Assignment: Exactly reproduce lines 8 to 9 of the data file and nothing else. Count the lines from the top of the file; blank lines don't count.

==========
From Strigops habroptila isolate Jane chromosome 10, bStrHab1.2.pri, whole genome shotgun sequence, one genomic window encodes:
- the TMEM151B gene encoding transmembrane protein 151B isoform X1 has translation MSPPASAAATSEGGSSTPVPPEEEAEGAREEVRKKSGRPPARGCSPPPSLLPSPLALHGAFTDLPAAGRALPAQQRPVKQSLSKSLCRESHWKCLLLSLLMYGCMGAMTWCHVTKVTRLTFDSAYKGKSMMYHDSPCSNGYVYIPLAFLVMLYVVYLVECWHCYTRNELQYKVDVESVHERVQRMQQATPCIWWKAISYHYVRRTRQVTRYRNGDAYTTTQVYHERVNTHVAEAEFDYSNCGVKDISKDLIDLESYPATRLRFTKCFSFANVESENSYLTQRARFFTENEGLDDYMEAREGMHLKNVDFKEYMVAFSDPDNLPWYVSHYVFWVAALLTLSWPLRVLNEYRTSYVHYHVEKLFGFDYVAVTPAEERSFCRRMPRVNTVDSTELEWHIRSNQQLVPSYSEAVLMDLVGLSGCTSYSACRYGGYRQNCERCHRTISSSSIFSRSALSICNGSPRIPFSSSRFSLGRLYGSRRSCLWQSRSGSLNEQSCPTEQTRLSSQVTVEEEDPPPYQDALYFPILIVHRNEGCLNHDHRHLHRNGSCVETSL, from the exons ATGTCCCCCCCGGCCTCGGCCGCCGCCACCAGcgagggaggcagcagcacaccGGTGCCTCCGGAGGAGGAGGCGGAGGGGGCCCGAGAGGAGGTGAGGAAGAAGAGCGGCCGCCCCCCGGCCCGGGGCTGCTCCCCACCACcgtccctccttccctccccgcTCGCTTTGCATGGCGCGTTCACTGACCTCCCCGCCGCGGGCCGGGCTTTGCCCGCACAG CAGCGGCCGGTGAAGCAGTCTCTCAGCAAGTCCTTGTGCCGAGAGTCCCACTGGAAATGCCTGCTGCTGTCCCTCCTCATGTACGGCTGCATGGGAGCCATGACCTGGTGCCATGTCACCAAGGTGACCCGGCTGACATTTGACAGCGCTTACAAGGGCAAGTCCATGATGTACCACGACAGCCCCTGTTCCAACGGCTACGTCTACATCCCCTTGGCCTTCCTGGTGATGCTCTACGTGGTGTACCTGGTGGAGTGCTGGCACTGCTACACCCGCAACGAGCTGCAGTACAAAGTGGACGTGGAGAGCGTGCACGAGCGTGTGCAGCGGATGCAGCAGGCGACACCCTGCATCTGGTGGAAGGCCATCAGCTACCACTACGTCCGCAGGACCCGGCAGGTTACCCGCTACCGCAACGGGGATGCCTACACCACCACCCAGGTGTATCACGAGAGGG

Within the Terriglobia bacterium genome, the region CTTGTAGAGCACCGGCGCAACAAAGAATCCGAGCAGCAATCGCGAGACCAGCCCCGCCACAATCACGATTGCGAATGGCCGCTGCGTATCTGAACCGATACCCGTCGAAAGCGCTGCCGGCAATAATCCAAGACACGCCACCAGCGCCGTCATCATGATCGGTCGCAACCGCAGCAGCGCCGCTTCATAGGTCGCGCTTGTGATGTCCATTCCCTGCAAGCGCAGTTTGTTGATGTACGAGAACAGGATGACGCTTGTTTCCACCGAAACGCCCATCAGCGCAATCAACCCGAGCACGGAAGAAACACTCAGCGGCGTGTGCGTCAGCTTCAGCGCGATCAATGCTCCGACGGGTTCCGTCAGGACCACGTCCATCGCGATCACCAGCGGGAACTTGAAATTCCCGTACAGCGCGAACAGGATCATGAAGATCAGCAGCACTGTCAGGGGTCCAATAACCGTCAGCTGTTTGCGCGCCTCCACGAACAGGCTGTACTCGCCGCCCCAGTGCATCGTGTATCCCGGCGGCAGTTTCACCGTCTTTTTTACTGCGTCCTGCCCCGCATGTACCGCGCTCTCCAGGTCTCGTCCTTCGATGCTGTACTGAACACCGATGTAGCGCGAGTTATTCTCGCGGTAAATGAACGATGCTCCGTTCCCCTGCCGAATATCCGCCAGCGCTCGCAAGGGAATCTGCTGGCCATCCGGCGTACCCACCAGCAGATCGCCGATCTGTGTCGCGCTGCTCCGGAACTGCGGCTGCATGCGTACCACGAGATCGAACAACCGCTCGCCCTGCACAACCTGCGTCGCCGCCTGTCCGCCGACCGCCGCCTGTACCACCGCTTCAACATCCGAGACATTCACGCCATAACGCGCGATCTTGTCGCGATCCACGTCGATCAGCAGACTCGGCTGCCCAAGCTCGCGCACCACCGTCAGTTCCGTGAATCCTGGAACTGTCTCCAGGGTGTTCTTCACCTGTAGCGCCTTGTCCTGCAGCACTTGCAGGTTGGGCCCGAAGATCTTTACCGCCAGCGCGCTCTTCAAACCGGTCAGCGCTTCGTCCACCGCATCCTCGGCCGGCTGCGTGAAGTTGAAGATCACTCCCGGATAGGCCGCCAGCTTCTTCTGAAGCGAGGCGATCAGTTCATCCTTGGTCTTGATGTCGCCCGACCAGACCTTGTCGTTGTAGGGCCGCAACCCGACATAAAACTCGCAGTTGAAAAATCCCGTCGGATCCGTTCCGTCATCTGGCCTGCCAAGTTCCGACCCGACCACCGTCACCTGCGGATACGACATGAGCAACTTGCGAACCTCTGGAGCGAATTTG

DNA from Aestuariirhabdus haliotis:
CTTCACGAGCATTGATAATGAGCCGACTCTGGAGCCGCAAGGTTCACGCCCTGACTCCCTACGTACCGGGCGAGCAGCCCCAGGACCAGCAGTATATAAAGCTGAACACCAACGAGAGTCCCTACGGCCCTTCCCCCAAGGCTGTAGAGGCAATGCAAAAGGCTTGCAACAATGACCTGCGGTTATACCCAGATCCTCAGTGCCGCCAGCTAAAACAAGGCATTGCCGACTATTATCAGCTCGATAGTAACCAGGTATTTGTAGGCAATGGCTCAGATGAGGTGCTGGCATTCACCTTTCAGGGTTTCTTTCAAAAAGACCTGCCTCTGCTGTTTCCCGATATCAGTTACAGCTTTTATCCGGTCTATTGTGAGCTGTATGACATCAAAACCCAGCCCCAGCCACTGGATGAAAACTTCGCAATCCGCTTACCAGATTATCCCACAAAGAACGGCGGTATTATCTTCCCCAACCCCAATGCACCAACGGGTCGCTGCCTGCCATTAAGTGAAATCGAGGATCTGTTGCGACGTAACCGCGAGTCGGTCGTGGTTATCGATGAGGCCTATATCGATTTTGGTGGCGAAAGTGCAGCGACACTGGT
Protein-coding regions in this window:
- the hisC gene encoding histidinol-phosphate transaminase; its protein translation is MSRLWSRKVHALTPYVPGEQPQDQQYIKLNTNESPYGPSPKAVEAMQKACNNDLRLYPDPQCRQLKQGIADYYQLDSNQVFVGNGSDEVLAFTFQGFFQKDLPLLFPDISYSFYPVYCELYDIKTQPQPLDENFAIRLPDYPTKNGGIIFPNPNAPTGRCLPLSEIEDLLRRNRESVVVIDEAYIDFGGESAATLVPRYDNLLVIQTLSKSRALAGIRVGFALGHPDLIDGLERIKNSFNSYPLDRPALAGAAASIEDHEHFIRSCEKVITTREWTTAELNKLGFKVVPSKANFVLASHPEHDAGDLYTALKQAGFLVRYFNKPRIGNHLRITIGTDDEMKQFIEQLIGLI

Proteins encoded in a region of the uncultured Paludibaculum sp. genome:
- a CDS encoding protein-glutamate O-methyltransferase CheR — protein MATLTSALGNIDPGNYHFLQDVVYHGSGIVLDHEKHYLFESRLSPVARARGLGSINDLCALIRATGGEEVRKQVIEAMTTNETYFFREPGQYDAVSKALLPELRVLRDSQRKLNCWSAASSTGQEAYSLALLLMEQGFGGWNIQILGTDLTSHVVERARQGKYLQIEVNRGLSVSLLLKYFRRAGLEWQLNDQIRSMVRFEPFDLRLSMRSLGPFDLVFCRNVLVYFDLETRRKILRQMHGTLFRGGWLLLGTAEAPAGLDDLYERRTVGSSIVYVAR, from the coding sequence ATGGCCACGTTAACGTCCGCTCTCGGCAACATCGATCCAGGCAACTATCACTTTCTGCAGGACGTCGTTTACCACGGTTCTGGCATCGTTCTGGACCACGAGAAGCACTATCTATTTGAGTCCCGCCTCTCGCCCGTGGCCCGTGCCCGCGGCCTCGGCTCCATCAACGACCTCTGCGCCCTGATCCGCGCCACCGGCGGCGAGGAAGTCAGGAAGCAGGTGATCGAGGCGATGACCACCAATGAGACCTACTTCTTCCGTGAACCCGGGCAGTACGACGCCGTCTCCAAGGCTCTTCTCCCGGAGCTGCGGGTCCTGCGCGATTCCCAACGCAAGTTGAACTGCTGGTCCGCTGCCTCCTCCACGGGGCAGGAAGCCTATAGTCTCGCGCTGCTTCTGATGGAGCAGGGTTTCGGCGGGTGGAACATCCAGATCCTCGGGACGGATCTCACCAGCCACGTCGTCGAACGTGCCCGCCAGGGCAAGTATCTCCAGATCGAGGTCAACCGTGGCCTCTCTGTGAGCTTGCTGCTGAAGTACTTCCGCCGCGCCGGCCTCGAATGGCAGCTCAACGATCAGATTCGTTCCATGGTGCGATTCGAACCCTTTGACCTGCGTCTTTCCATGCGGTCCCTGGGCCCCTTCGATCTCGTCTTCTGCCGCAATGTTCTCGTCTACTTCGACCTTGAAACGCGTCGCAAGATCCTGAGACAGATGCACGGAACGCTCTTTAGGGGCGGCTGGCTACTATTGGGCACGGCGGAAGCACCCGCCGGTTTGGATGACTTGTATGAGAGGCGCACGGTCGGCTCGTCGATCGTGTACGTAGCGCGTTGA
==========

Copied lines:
Proteins encoded in a region of the uncultured Paludibaculum sp. genome:
- a CDS encoding protein-glutamate O-methyltransferase CheR — protein MATLTSALGNIDPGNYHFLQDVVYHGSGIVLDHEKHYLFESRLSPVARARGLGSINDLCALIRATGGEEVRKQVIEAMTTNETYFFREPGQYDAVSKALLPELRVLRDSQRKLNCWSAASSTGQEAYSLALLLMEQGFGGWNIQILGTDLTSHVVERARQGKYLQIEVNRGLSVSLLLKYFRRAGLEWQLNDQIRSMVRFEPFDLRLSMRSLGPFDLVFCRNVLVYFDLETRRKILRQMHGTLFRGGWLLLGTAEAPAGLDDLYERRTVGSSIVYVAR, from the coding sequence ATGGCCACGTTAACGTCCGCTCTCGGCAACATCGATCCAGGCAACTATCACTTTCTGCAGGACGTCGTTTACCACGGTTCTGGCATCGTTCTGGACCACGAGAAGCACTATCTATTTGAGTCCCGCCTCTCGCCCGTGGCCCGTGCCCGCGGCCTCGGCTCCATCAACGACCTCTGCGCCCTGATCCGCGCCACCGGCGGCGAGGAAGTCAGGAAGCAGGTGATCGAGGCGATGACCACCAATGAGACCTACTTCTTCCGTGAACCCGGGCAGTACGACGCCGTCTCCAAGGCTCTTCTCCCGGAGCTGCGGGTCCTGCGCGATTCCCAACGCAAGTTGAACTGCTGGTCCGCTGCCTCCTCCACGGGGCAGGAAGCCTATAGTCTCGCGCTGCTTCTGATGGAGCAGGGTTTCGGCGGGTGGAACATCCAGATCCTCGGGACGGATCTCACCAGCCACGTCGTCGAACGTGCCCGCCAGGGCAAGTATCTCCAGATCGAGGTCAACCGTGGCCTCTCTGTGAGCTTGCTGCTGAAGTACTTCCGCCGCGCCGGCCTCGAATGGCAGCTCAACGATCAGATTCGTTCCATGGTGCGATTCGAACCCTTTGACCTGCGTCTTTCCATGCGGTCCCTGGGCCCCTTCGATCTCGTCTTCTGCCGCAATGTTCTCGTCTACTTCGACCTTGAAACGCGTCGCAAGATCCTGAGACAGATGCACGGAACGCTCTTTAGGGGCGGCTGGCTACTATTGGGCACGGCGGAAGCACCCGCCGGTTTGGATGACTTGTATGAGAGGCGCACGGTCGGCTCGTCGATCGTGTACGTAGCGCGTTGA